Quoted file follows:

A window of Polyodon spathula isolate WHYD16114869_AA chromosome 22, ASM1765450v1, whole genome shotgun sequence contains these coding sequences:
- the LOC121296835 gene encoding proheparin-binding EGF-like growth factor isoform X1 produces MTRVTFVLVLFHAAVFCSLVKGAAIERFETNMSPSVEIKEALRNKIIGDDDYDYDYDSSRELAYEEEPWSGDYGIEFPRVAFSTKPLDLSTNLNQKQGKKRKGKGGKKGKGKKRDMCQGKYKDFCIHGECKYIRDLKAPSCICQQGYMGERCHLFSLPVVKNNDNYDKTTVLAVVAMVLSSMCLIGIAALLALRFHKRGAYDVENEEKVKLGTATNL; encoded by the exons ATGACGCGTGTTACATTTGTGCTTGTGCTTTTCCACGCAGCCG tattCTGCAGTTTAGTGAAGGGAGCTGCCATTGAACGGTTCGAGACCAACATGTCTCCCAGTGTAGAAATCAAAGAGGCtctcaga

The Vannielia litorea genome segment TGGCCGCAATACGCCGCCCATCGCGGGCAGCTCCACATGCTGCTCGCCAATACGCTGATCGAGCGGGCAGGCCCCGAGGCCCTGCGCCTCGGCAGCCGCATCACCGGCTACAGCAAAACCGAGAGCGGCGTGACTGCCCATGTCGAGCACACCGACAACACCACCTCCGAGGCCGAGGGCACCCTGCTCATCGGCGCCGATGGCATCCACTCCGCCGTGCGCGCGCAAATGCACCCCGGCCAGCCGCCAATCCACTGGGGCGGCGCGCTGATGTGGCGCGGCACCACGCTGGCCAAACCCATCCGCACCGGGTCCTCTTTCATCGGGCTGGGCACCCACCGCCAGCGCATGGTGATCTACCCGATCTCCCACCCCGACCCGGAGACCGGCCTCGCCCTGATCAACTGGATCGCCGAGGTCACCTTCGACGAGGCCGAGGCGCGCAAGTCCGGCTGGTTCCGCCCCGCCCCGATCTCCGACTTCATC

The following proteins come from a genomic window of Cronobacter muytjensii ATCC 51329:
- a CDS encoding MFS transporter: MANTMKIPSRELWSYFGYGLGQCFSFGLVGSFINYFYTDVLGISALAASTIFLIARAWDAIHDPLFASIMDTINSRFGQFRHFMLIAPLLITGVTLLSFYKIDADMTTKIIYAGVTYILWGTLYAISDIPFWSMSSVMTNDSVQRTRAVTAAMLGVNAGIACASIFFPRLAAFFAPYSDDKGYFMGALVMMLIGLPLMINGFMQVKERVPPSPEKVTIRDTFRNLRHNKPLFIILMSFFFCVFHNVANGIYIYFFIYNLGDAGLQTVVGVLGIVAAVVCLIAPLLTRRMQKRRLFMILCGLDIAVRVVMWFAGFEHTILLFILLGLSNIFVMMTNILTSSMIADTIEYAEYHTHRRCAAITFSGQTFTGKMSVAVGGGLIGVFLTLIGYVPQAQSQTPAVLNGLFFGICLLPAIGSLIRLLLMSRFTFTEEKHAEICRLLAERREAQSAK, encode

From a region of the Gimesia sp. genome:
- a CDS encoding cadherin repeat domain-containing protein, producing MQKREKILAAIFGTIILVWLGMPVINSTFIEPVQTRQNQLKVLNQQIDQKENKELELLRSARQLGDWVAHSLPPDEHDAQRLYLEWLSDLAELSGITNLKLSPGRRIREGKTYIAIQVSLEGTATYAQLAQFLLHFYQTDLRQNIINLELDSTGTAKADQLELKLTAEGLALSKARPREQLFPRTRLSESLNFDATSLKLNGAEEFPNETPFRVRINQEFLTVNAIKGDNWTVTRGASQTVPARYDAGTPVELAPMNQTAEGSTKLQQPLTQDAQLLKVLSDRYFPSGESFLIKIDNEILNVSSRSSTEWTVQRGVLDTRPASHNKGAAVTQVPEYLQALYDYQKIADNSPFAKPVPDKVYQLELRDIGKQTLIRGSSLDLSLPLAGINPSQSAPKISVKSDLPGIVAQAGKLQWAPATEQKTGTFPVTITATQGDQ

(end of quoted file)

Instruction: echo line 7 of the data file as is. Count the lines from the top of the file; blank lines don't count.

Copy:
- a CDS encoding cadherin repeat domain-containing protein, producing MQKREKILAAIFGTIILVWLGMPVINSTFIEPVQTRQNQLKVLNQQIDQKENKELELLRSARQLGDWVAHSLPPDEHDAQRLYLEWLSDLAELSGITNLKLSPGRRIREGKTYIAIQVSLEGTATYAQLAQFLLHFYQTDLRQNIINLELDSTGTAKADQLELKLTAEGLALSKARPREQLFPRTRLSESLNFDATSLKLNGAEEFPNETPFRVRINQEFLTVNAIKGDNWTVTRGASQTVPARYDAGTPVELAPMNQTAEGSTKLQQPLTQDAQLLKVLSDRYFPSGESFLIKIDNEILNVSSRSSTEWTVQRGVLDTRPASHNKGAAVTQVPEYLQALYDYQKIADNSPFAKPVPDKVYQLELRDIGKQTLIRGSSLDLSLPLAGINPSQSAPKISVKSDLPGIVAQAGKLQWAPATEQKTGTFPVTITATQGDQ